The area was first settled in 1838 by George Reeves, who owned a mill and general store. No-one is quite sure how the community got its name; one theory is that a pair of German travellers, upon disembarking in the hilly area, amused the locals by proclaiming it to be "So schön und hell", meaning so bright and beautiful. Another is that the swampy area was a good breeding ground for mosquitoes, and the traders canoeing through the area had a few choice words for their attackers. The third, and most widely believed, is that when the local officials asked what his settlement should be called, Reeves (possibly having overheard those German visitors) replied, "I don't care, you can name it Hell if you want to." Evidently, the name stuck.
Despite its small size — the "main drag" of Hell is all of three buildings — the community has become a popular tourist destination for its irreverent name alone. The local businesses are given amusingly devilish titles, painted with licking flames, and stocked with gruesome and kitschy souvenirs of the sort you usually only see around Halloween. Every so often you'll hear of a nationwide promotional contest in which the prize is "a trip to Hell". One popular photograph depicts a wintertime town sign draped in icicles ("when Hell freezes over", which is also "a cold day in Hell"), and of course the community was kept massively busy on June 6, 2006, when most items were sold for $6.66. Hell was also the inspiration for a comic book entitled Hell, Michigan — created by Tilman Goins from Morristown, Tennessee — which chronicles the fictional residents' attempts to fight the demonic evil of their town.
Aside from its fire-and-brimstone appeal, Hell is situated in the middle of the lovely Pinckney State Recreation Area. A short drive away from the village will bring you to lakes, rivers and forests for hiking, horseback riding, swimming, canoeing, kayaking and fishing.
Hell is situated on two-lane county road D-32 (Patterson Lake Road), about 5 minutes southwest of Pinckney; despite the saying, the road is paved with asphalt. The nearest major road is US-23 between Flint and Ann Arbor; from US-23, take MI-36 west to Pinckney, make a left on Dexter-Pinckney Rd., and then a right on Patterson Lake Road.
The children's play area outside Screams Ice Cream Parlor features the Gates of Hell, and painted plywood cutouts for you to stick your head through and get your photo taken.
The non-denominational wedding chapel enables couples to have "a marriage made in Hell". ($100 as of 2014. Clergy not included; BYO or arrangements can be made with a local pastor.) Popular times of year for Hell weddings are April Fool's Day and Halloween. Many couples opt for a cold day in Hell to finally make their vows.
The surrounding Pinckney State Recreation Area (8555 Silver Hill Road, 734-426-4913, ) contains dozens of lakes — Silver Lake and Bruin Lake being two of the largest — as well as hunting, swimming, fishing, canoeing, kayaking, hiking, horseback riding, mountain biking, snowmobiling, cross country skiing, metal detecting, wildlife watching, and camping.
Hell Canoe and Kayak Rental, 4045 Patterson Lake Road, 734-878-2233. Open May through October. Rental for canoes, kayaks and fishing boats, which can be used in the surrounding Pinckney Recreation Area. Tours available.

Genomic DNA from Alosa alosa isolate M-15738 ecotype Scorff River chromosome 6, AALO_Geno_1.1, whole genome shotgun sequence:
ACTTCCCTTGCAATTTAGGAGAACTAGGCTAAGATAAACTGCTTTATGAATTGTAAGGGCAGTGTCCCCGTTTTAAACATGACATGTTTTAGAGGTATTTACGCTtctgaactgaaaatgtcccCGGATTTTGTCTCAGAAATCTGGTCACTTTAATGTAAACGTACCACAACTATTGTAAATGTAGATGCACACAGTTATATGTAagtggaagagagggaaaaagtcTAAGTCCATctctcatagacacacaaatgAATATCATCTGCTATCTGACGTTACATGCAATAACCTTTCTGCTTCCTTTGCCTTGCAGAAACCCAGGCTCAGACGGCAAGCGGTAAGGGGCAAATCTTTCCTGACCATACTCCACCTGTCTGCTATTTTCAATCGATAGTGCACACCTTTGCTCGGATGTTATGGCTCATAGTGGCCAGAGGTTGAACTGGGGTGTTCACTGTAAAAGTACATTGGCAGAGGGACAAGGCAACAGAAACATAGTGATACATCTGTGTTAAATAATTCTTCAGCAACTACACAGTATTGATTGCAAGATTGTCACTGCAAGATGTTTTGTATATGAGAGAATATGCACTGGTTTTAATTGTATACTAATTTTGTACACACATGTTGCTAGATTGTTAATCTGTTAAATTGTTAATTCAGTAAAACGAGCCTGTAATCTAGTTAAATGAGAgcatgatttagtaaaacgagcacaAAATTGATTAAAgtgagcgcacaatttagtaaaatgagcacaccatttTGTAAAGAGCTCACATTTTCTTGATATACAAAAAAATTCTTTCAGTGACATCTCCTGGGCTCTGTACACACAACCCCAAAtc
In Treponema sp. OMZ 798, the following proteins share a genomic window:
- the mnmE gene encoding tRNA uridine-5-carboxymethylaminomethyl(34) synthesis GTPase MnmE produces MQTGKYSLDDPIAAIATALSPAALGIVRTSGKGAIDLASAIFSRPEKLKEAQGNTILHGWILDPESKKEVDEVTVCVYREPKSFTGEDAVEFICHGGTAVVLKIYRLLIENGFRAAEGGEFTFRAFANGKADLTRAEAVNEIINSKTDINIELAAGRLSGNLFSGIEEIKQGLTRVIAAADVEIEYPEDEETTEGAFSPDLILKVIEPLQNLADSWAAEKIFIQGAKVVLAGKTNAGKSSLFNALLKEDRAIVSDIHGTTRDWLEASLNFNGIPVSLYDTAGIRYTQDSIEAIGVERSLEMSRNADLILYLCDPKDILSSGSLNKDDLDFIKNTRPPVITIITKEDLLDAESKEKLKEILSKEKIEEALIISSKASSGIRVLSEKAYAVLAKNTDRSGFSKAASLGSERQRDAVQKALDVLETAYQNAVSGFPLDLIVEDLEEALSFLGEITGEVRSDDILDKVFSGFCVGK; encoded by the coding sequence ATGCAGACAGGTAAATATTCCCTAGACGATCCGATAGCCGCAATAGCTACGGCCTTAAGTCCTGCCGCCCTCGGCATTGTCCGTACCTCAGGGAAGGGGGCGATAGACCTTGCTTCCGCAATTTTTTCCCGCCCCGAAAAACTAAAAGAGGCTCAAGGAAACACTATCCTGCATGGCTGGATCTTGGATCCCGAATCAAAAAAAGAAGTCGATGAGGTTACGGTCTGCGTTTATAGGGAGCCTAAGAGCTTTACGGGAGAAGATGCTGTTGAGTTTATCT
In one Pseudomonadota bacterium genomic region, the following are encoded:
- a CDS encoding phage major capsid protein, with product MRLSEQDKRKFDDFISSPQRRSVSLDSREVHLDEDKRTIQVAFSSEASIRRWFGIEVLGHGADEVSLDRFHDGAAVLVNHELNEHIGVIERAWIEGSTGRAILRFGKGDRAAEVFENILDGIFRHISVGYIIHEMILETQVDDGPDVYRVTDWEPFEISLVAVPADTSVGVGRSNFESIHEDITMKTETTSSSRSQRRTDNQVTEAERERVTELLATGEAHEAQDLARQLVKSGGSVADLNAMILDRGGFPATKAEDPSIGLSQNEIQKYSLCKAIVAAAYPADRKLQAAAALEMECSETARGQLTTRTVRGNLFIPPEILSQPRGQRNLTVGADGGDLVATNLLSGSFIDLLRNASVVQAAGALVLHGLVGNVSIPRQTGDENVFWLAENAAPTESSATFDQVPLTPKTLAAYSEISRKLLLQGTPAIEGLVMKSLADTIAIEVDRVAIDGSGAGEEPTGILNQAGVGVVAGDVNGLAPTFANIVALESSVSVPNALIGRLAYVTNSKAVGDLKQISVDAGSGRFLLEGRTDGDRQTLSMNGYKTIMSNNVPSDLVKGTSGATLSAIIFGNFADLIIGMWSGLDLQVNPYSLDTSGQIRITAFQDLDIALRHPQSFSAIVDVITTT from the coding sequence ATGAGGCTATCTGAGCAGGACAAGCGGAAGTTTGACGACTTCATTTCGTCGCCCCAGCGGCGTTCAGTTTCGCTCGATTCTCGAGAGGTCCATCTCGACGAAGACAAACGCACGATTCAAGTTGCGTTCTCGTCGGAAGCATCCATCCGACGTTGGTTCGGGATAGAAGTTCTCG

Motorcycle runs and car cruises are popular in Hell during the warm months; late September features the Last Rides Reunion, in which over 40 hearses drive through town.
Vista Cruise to Hell and Back, held every Father's Day weekend by the GM Skywagon Club. Hell Creek Ranch, 10866 Cedar Lake Rd.
Run Thru Hell, Hell Creek Ranch, 734-878-3632. Held in mid-August. 5- and 10-mile races sponsored by the Pinckney Running Club; participants receive a free T-shirt that says "I Ran Thru Hell".
If you're in the area during October, check out the Terrorfied Forest & Manor (7365 Pinckney Road, 734-878-0018 or 734-878-3737), , on D-19 three miles north of Pinckney. Open from dark (around 8 pm) to midnight Friday and Saturday, and dark to 11 pm otherwise, when open. Recommended only for those over 12 years of age. Admission $15 (forest), $7 (manor), $20 (combo).
Screams Ice Cream Parlor, 4045 Patterson Lake, 734-878-1099. T-shirts, souvenirs (of the mundane and frightening varieties), Department 56, motorcycle paraphernalia, and copies of the Hell, Michigan comic books. You can also purchase both bats (to take out of Hell) and confectionary snowballs (which don't stand a chance). The ice-cream parlor offers cones, shakes, malts, floats and sundaes, with a coffin buffet laden with oddly-named ice-cream toppings like ghost poop (actually marshmallows), toenail clippings (shredded coconut), bat droppings (chocolate chips), dark ooze (hot fudge), and many more.
Hell Country Store & Spirits, 4025 Patterson Lake Road, 734-878-3129. A convenience store with groceries, sundry supplies, and the local post office, if you want to send your friends and relatives a postcard from Hell. They do a lot of business forwarding tax returns on April 15th (really!).
Dam Site Inn, 4095 Patterson Lake Road, 734-878-9300, . Located by the dam on Hell Creek, of course. Country tavern featuring pub food, weekend entertainment and a pool table in the back. Soups, salads, appetizers, burgers, hot dogs, sandwiches, subs, and pizzas; dinner also features steak, pork, chicken, seafood, and frog's legs. Bar specialties include beer-in-a-can (a holdover from the rowdy earlier days of bar brawls) and cocktails including the Bloody Devil. Lunch $3-$8, dinner $8-$16.
Hell Creek Ranch and Campground, 10866 Cedar Lake Road, 734-878-3632, . 100 primitive and electrical sites. Horseback riding, fishing, kayaking and canoeing available. Horseback riding is $22 (1 hour) or $40 (2 hours); canoe rental is $30 (3-4 hours). Nightly camping rate is $7 (rustic) or $16 (RV).